A Centers for Disease Control and Prevention (CDC) report published on April 2 found that the two-dose COVID-19 vaccine regimen prevented 90 percent of coronavirus infections two weeks after the second dose, which is when you are considered fully vaccinated. Of the 2,479 vaccinated people in the CDC study, just three had confirmed coronavirus infections after they were fully vaccinated.

Importantly, even if you do get infected after your vaccination, your case is likely to be asymptomatic or mild, like a common cold, says Gregory Poland, an infectious disease physician at the Mayo Clinic in Rochester, Minnesota, and director of Mayo's Vaccine Research Group.

He stresses that all three authorized COVID-19 vaccines — from Pfizer-BioNTech, Moderna and Johnson & Johnson — are extraordinarily effective at preventing severe illness: “I've been a vaccinologist for four decades, and I've never seen efficacy like this in first-generation vaccination.”

What efficacy rates really mean

You've probably heard about each vaccine's efficacy rate. In their clinical trials, Pfizer-BioNTech's and Moderna's two-shot vaccines had an efficacy rate of about 95 percent, while the Johnson & Johnson single-dose vaccine had a 72 percent efficacy rate in the U.S.

If a vaccine's efficacy rate is 95 percent, you might assume that 5 out of every 100 people vaccinated people will get sick. But that's not how the math works, says Anna Wald, an infectious disease physician and epidemiologist at the University of Washington School of Medicine.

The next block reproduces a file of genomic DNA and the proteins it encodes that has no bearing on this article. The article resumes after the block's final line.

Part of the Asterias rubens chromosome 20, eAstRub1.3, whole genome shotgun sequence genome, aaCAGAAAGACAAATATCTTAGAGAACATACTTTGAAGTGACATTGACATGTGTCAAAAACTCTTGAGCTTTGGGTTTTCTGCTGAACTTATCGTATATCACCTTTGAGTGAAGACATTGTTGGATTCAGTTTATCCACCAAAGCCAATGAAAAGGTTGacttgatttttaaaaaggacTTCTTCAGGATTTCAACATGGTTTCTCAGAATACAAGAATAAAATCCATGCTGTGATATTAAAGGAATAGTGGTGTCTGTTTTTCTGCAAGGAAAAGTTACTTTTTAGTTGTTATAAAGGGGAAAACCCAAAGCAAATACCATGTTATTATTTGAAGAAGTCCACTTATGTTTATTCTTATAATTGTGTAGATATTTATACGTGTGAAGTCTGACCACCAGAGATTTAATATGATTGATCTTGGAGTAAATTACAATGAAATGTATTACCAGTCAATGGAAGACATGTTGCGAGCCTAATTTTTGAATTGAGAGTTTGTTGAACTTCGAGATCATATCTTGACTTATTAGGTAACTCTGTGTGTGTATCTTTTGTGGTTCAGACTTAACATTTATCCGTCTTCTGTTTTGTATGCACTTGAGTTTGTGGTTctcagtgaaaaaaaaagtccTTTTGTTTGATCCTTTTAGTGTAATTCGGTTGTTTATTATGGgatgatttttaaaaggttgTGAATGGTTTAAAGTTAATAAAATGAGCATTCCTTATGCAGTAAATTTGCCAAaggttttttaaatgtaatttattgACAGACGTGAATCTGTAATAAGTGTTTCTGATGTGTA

The actual percentage of vaccinated people who got COVID-19 in both the Pfizer and Moderna clinical trials was far smaller — just around 0.4 percent.

Efficacy is actually calculated by comparing people in a trial who got the vaccine to people who got the placebo, Wald says. So if you received the Pfizer-BioNTech or Moderna vaccine, “whatever your chance was [of getting COVID-19] before, it's now 95 percent less,” Wald explains.

There are two more things to know about those efficacy rates. First, none of the trial participants who received any of the authorized vaccines died of COVID-19. In other words, when it comes to what's most important — preventing death — the vaccines were 100 percent effective in the trials.

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